MADISON – Bert Paris loves dairy farming. After more than 30 years, he’s beginning to transition the farm he operates near Belleville, Wisconsin, to his daughter, Meagan Farrell, who is excited about moving her family home to run it.
Despite years of terrible headlines about the dairy industry, farmers like Paris and Farrell are bullish on dairy because, despite chronically low and erratic milk prices, they’ve controlled their production costs with managed grazing. “Grazing, financially speaking, was the best thing I’ve ever done for my business,” Paris says.
Paris is a participant in Grassland 2.0, a newly formed collaborative group based at the University of Wisconsin-Madison that is working to create more opportunities for grazing and other types of perennial grassland farming. Paris joins a network of UW-Madison researchers, state and local agency staff, milk and meat processors, citizen groups, and other farmers coming together to seek transformative solutions to the growing number of threats facing Midwest food and farming systems.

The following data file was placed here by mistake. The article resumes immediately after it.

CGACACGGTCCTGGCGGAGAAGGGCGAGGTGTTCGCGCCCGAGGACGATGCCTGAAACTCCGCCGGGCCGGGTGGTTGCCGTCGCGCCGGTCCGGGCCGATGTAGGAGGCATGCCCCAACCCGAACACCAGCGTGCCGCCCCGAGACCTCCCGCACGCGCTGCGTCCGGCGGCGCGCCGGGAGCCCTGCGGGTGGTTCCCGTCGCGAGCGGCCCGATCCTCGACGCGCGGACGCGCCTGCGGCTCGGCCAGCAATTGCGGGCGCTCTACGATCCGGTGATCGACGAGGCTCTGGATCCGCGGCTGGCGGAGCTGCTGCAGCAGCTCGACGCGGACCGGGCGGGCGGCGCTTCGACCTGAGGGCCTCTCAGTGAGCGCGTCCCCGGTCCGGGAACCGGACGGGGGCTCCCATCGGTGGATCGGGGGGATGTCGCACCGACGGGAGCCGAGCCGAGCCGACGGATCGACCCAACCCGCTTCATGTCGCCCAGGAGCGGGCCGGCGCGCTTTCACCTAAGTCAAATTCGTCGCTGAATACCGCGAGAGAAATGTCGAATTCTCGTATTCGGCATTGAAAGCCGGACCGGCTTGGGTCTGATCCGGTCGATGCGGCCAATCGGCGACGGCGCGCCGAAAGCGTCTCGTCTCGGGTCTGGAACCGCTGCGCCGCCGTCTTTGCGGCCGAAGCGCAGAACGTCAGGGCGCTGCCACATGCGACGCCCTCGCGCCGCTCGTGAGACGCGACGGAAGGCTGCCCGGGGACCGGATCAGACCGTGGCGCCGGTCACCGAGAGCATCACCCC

The project is bringing together stakeholders to envision and plan a future of profitable, productive farmland that also provides many of the benefits of the region’s original prairie, such as clean water, healthy soil, biodiversity and resilience to extreme weather.
Grassland-based farming practices represent a bright spot in an industry that is feeling the combined effects of low commodity prices, extreme weather events, rising production costs, and limited processing and marketing options. Consumer data suggest that while red meat and milk consumption are declining overall, both grass-fed dairy and meat sales are surging. A multi-decade analysis by the UW-Madison Center for Dairy Profitability found that although grazing-based dairies often produce less milk per cow, the money they save by grazing ultimately increases their profitability.